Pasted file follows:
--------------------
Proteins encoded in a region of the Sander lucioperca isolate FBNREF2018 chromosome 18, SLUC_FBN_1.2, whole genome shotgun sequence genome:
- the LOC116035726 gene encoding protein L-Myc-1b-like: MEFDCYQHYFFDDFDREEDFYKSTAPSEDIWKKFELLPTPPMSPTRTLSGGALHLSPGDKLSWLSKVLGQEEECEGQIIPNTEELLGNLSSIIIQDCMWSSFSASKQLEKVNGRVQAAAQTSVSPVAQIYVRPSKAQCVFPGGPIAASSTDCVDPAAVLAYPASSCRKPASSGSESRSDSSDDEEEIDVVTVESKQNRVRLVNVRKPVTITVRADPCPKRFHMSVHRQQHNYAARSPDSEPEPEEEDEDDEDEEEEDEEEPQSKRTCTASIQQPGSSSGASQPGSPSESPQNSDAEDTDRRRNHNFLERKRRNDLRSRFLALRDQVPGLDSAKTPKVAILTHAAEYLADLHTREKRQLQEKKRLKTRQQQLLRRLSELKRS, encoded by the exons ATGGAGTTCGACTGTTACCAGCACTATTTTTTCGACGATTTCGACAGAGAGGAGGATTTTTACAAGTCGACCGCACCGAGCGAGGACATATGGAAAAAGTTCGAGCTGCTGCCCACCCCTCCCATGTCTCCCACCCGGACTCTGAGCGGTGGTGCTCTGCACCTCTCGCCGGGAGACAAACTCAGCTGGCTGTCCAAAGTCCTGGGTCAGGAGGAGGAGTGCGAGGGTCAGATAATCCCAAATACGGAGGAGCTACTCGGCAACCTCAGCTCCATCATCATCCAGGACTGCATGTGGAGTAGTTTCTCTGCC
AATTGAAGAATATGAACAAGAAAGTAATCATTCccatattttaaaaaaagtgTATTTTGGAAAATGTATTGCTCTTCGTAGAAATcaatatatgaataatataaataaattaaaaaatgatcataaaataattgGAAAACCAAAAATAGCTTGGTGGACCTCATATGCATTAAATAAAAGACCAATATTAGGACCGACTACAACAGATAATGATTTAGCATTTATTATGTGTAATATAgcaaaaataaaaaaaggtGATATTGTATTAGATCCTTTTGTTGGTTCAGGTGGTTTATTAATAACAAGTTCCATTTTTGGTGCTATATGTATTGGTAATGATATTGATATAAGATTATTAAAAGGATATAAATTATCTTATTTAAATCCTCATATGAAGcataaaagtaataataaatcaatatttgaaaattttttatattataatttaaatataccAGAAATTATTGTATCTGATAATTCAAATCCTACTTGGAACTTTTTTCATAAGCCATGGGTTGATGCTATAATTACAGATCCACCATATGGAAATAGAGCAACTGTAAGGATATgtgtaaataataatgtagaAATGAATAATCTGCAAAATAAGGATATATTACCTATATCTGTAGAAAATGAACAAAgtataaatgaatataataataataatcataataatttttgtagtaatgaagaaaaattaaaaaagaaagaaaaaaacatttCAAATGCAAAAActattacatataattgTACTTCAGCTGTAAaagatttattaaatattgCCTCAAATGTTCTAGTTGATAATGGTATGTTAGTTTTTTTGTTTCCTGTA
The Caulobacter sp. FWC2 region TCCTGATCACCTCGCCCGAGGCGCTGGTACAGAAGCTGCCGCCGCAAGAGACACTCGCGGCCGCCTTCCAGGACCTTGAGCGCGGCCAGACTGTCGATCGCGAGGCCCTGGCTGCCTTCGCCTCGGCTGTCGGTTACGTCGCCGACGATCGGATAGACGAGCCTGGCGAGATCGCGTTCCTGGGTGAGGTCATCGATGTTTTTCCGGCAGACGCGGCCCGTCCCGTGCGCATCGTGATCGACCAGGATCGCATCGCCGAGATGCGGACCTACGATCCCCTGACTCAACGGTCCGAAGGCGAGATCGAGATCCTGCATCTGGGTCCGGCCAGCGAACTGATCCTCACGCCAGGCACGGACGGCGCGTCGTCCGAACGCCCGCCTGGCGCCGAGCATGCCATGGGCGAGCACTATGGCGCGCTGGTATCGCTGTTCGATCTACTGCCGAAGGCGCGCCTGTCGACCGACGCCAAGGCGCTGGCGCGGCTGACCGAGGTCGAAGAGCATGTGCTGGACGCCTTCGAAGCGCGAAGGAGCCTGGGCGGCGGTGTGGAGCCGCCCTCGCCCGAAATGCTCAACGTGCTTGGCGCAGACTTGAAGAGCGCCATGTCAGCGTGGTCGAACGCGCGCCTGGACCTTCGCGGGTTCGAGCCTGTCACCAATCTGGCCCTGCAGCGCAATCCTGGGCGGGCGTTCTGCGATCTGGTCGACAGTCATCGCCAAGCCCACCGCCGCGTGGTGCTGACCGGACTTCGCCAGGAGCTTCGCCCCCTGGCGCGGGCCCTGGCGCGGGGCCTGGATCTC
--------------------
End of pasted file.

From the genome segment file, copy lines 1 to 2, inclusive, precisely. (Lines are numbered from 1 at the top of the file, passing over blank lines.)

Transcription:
Proteins encoded in a region of the Sander lucioperca isolate FBNREF2018 chromosome 18, SLUC_FBN_1.2, whole genome shotgun sequence genome:
- the LOC116035726 gene encoding protein L-Myc-1b-like: MEFDCYQHYFFDDFDREEDFYKSTAPSEDIWKKFELLPTPPMSPTRTLSGGALHLSPGDKLSWLSKVLGQEEECEGQIIPNTEELLGNLSSIIIQDCMWSSFSASKQLEKVNGRVQAAAQTSVSPVAQIYVRPSKAQCVFPGGPIAASSTDCVDPAAVLAYPASSCRKPASSGSESRSDSSDDEEEIDVVTVESKQNRVRLVNVRKPVTITVRADPCPKRFHMSVHRQQHNYAARSPDSEPEPEEEDEDDEDEEEEDEEEPQSKRTCTASIQQPGSSSGASQPGSPSESPQNSDAEDTDRRRNHNFLERKRRNDLRSRFLALRDQVPGLDSAKTPKVAILTHAAEYLADLHTREKRQLQEKKRLKTRQQQLLRRLSELKRS, encoded by the exons ATGGAGTTCGACTGTTACCAGCACTATTTTTTCGACGATTTCGACAGAGAGGAGGATTTTTACAAGTCGACCGCACCGAGCGAGGACATATGGAAAAAGTTCGAGCTGCTGCCCACCCCTCCCATGTCTCCCACCCGGACTCTGAGCGGTGGTGCTCTGCACCTCTCGCCGGGAGACAAACTCAGCTGGCTGTCCAAAGTCCTGGGTCAGGAGGAGGAGTGCGAGGGTCAGATAATCCCAAATACGGAGGAGCTACTCGGCAACCTCAGCTCCATCATCATCCAGGACTGCATGTGGAGTAGTTTCTCTGCC